2

Sometimes chromatic progressions seem to just shift a chord a certain amount of semi-tones with no regards to the scale like chromatic mediants and chromatic planing, chromatic alterations, etc. But other ones seem to have more scale reasoning behind them like leading-tone chords, modal mixtures, secondary dominants. Is there a distinction between these two groups or are they all just considered chromatic progressions?

  • Can you add a couple of examples of each type? – piiperi Reinstate Monica Feb 5 at 6:20
  • I don't think it's coincidence that, as far as I learned from my Royal Conservatory of Music Harmony classes, the only things you mentioned above that aren't in common practice period harmony and that therefore weren't in those classes are chromatic planing and chromatic alterations. – Dekkadeci Feb 5 at 9:42
  • The links provided in the question give some examples. – Rockin Cowboy Feb 6 at 1:19
  • @Dekkadecci, re. the conservatory classes: did they not teach about Impressionism and parallel harmony? Nothing about Debussy? – Michael Curtis Feb 7 at 21:45
  • @MichaelCurtis - I think it was ironically my RCM History lessons that taught me about Impressionism. Even then, I never learned from any RCM classes about the harmonic language Impressionism tends to use. – Dekkadeci Feb 8 at 1:08
2

I think you laid out several good categories in your question.

You might consider some kind of contrapuntal category. That is what the chromatic augmented sixth chords really are. Chromatically altered subdominant chords to get the characteristic half step contrapuntal movement in contrary motion.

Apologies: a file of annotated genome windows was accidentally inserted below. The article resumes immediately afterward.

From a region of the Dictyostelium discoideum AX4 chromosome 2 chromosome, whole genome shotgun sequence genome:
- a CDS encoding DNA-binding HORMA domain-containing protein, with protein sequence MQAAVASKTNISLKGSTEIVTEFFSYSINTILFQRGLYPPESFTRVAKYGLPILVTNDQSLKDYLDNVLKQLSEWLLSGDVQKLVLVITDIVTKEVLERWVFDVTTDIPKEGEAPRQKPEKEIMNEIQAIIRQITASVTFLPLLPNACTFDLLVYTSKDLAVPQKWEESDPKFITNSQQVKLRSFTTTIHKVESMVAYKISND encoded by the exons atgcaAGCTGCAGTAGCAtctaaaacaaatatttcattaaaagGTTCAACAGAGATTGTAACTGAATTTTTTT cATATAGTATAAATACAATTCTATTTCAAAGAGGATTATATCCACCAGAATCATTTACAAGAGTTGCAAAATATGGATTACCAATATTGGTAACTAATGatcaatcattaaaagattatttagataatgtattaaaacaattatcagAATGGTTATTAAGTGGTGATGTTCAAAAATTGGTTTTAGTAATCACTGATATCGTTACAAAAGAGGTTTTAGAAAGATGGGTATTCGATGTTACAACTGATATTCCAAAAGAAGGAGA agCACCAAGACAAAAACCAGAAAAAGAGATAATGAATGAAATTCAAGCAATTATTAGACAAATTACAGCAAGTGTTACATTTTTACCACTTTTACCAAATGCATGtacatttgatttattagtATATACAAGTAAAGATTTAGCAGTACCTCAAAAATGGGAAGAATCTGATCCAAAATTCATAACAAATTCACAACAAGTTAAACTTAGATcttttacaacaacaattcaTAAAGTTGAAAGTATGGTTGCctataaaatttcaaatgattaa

Passing motion seems to be another way to introduce chromatic chord. "Block chord" style inserts diminished seventh chords between diatonic chords. You could view that as a kind of leading tone chord, but the passing motion aspect seems cast the diminished seventh as a decorative element. The descending chromatic chords in Chopin's E minor prelude also use a kind of passing motion dropping by half step to various diatonic tones until it gets to the dominant.

I hesitate to give a specific number of categories, but I think you should look for more than two. At the very least I would not put leading tone chords and borrowed chords into the same category. One tonicizes while the other does not. That's is a huge categorical difference!

| improve this answer | |
1

Just on face value, it might actually be a more useful analysis to scrap the idea of two distinct categories and instead conceive a continuum running from nearly diatonic to pure chromaticism. One could then sort of place individual chords somewhere on that scale; As an example, I'd say modal mixture is a lot closer to the "chromaticism" end of the spectrum than the more functional end of the spectrum, at least when compared to secondary dominants.

And just as certain sets of notes can have different meanings in different contexts, there will be a large amount of variation within any certain type of non-diatonic chord or tonality. I still think the existing categories of non-diatonic chord usages are valid and useful, but I think it's also quite important for the analyst to be conscious of a non-discrete continuum of functionality.

| improve this answer | |

Your Answer

By clicking “Post Your Answer”, you agree to our terms of service, privacy policy and cookie policy